CUPE has called for the federal government to eliminate subsidies for fossil fuels, which could have been used to fund much needed climate investments. However, the government shows no desire to move away from fossil fuels and in fact applauded the “golden weld” aka the completion of the Trans Mountain pipeline during the 2024 budget speech. 

To reach our goals of slowing climate change and ensuring a sustainable future for generations to come, the 2024 federal budget missed an opportunity to end subsidies to fossil fuel industries, provide funding to municipalities for more investment in public transit, and focus on transitioning workers into climate friendlier work.

Federal Labour Code

The 2024 federal budget promises Right to Disconnect legislation for the federally regulated sector. It allocates $3.6 million over five years to enable the Labour Program at Employment and Social Development Canada to implement legislative amendments to the Canada Labour Code that would require employers in federally regulated sectors to establish a policy limiting work-related communication outside of scheduled working hours. This is expected to benefit up to 500,000 employees in federally regulated sectors.

On worker misclassification, Employment and Social Development Canada and the Canada Revenue Agency will enter into necessary data-sharing agreements to facilitate inspections and enforcement.

Following the recommendations of the arm’s length Task Force that reviewed the Employment Equity Act, the 2024 federal budget 2024 announces the government’s intention to propose legislative amendments to modernize the Act, including by expanding designated equity groups.

CUPE is concerned about the federal government’s proposal to spend $3.1 million over two years to review labour disputes in Canada’s ports. The proposal says that Labour Canada will conduct this review, and that funding will be sourced from existing departmental resources. In CUPE’s experience, the use of scabs and premature back-to-work legislation are the main stumbling blocks to productive collective bargaining in the port sector.

Social Equity

Federal budget documents regularly include a section analyzing new spending, identifying main beneficiaries based on categories such as gender, income level, age, as well as how budget measures impact groups such as Indigenous peoples, 2SLGBTQI+ people, persons with disabilities and Black and racialized individuals. Budget 2024 is missing the impact assessment found in last year’s budget that analyzed the GBA+ process used to develop budget measures as well as their expected impact.

Overall, Budget 2024 adds very little new spending compared to previous budgets, and very few new measures are aimed at gender equity or Black and racialized individuals. There is some new spending for Indigenous peoples and people with disabilities, but the level falls far below the need identified. Budget 2024 does have some measures aimed at low-income people, such as the Canada Rental Protection Fund, improvements to Student Loans, and the National School Food Program. The Gender and Diversity statement points out that single parents, Black and racialized people, and new Canadians are more likely to benefit from these measures, even though there are no specific elements to ensure that this help reaches those communities. The budget does include $12 million in funding for projects aimed at combatting hate against the 2SLGBTQI+ community.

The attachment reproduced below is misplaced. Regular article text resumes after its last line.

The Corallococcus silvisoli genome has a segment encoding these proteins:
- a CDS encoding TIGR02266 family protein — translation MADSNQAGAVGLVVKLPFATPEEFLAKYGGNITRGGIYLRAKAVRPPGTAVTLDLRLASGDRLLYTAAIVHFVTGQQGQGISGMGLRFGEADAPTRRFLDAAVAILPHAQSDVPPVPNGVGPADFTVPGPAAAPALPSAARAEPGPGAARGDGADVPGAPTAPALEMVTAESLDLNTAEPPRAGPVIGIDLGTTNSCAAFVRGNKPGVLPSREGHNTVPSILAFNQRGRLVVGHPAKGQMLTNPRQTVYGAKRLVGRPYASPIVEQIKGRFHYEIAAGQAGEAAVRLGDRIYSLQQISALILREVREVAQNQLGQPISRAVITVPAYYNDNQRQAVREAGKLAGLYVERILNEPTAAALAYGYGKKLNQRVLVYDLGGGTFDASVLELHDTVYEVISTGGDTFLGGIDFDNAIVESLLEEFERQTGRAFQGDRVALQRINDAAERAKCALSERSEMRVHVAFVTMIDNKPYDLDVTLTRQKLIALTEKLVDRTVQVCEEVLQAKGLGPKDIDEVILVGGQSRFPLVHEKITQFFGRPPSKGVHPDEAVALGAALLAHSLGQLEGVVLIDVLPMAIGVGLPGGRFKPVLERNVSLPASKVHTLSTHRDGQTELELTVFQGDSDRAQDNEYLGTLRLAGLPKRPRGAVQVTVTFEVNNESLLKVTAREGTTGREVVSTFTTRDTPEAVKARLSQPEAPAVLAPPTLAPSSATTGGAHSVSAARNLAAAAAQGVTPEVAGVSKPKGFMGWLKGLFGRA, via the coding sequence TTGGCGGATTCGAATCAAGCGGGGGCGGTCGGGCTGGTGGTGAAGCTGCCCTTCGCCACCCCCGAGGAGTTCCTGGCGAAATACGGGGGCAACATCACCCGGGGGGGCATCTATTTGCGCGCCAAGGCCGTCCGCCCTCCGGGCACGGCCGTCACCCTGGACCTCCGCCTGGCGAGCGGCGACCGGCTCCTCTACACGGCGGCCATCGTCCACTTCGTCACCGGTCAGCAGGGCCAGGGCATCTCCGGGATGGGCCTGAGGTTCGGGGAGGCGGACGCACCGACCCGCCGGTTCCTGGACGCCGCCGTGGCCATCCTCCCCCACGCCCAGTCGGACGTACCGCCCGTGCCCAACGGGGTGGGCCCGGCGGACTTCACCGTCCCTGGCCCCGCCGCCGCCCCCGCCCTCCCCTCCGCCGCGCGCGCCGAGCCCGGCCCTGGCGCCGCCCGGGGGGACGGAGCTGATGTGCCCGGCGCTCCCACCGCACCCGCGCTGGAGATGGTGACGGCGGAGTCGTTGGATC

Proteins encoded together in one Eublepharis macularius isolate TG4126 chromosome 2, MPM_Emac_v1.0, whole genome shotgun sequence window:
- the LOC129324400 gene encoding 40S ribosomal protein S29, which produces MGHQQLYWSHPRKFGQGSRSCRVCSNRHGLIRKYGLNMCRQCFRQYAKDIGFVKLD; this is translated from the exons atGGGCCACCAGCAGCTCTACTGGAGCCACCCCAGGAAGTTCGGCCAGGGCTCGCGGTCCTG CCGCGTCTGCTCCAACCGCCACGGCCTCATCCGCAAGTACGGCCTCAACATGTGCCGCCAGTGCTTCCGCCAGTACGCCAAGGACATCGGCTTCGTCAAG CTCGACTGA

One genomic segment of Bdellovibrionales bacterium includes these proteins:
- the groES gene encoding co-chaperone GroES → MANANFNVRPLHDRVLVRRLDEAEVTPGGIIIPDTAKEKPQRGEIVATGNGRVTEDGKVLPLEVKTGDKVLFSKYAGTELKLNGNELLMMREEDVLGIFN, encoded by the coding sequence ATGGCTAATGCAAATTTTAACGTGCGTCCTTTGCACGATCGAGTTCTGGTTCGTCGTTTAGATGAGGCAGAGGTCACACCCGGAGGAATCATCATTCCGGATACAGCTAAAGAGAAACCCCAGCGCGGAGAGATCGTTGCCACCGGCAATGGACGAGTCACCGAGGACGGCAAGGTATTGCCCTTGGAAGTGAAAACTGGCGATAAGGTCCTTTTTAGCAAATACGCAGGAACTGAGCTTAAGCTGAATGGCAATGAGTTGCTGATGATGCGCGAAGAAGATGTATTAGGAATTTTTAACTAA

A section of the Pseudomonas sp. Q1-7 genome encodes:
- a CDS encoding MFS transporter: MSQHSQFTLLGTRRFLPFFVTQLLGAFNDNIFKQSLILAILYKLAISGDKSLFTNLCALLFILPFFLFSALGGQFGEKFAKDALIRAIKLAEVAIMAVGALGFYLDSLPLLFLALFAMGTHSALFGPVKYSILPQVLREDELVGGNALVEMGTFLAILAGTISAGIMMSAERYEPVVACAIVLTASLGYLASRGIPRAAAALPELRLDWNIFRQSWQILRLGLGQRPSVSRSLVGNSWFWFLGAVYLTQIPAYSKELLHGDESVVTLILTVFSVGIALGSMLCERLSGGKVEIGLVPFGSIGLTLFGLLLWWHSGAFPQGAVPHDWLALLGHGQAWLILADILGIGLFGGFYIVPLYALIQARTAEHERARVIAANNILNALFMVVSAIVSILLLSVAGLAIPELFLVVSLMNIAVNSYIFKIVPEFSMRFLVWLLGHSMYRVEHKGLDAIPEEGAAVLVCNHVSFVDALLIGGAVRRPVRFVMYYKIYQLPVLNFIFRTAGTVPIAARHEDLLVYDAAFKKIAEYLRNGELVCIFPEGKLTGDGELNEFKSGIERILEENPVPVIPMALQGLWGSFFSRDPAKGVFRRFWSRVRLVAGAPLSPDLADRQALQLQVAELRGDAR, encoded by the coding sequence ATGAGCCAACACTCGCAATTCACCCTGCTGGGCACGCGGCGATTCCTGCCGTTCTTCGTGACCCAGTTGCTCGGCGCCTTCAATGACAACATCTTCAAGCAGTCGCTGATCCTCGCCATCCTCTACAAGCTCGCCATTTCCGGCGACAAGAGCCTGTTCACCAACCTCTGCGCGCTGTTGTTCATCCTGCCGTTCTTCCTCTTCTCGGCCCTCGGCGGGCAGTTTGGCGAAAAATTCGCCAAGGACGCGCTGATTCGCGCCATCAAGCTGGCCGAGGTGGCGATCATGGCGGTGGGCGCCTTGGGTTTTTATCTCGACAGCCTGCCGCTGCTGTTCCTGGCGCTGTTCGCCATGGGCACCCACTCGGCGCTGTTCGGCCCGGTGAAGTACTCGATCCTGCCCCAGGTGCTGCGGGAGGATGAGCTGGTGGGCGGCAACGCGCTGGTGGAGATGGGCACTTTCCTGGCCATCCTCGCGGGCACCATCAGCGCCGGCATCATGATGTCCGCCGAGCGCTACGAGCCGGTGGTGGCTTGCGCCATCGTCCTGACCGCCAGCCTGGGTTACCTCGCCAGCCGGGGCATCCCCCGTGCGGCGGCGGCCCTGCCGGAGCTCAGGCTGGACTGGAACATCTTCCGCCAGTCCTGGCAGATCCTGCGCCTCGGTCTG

The main equity focus of Budget 2024 was intergenerational fairness, and investments in housing and research were the main areas with new spending. As a result, the largest beneficiaries identified in the Statement on Gender, Diversity, and Inclusion is “Specific Industry/Sector/Region”, which includes spending that will benefit sectors such as construction and AI research.

Approximately 10% of new spending is targeted towards persons with disabilities. The largest piece of this is the funding for the new Canada Disability Benefit, which will provide up to $2,400/year to around 5,000 people with disabilities. This is a huge disappointment. Advocates were calling for a benefit that provided a maximum of at least $12,000/year to a much larger group of people with disabilities.

Chapter 6 in the budget is dedicated to measures related to reconciliation with Indigenous Peoples, and about 15% of Budget 2024’s new spending is found in this chapter. This is equal to $9 billion over 6 years. Major investments include expanding On-Reserve Income Assistance to eligible people with disabilities who live in First Nations communities, support for community-led, prevention-based solutions to reduce the number of Indigenous children in care, investments in First Nations K-12 education and education infrastructure, as well as temporary increases to income supports for post-secondary education. Like other areas of Budget 2024 the biggest numbers come in the form of loan guarantees, an approach that has limited benefit in closing physical and social infrastructure gaps.

Investments in housing, health care, and other infrastructure are far below what advocates have identified as necessary. The Assembly of First Nations recently released a report that identified the need for $349 billion in infrastructure investments for First Nations communities to close the gap by 2030. Inuit advocates have identified the need for $75 billion in infrastructure investments, and the Metis National Council is asking for infrastructure investments of $2.7 billion.

The budget acknowledges that 6% of First Nations communities still do not have access to clean drinking water, with 4% who have a project under construction, 1% that are in the design phase, and a final 1% that are still conducting a feasibility study to address their water advisory. Despite this acknowledgement, there is no additional funding provided to ensure long term access to clean drinking water. The Assembly of First Nations has called for $670 million to end boil water advisories and $9,200 million towards wastewater treatment in order to close infrastructure gaps by 2030.

The Assembly of First Nations recommends $3,675 million towards implementing the Calls for Justice from the 2019 National Inquiry into MMIWG2S. The inquiry report advocated for a National Hotline to report MMIWG2S. Budget 2024 proposes to provide the first tangible funding commitment towards this in five years, with $1.3 million over three years, starting in 2024-25, to co-develop a regional Red Dress Alert system with Indigenous partners.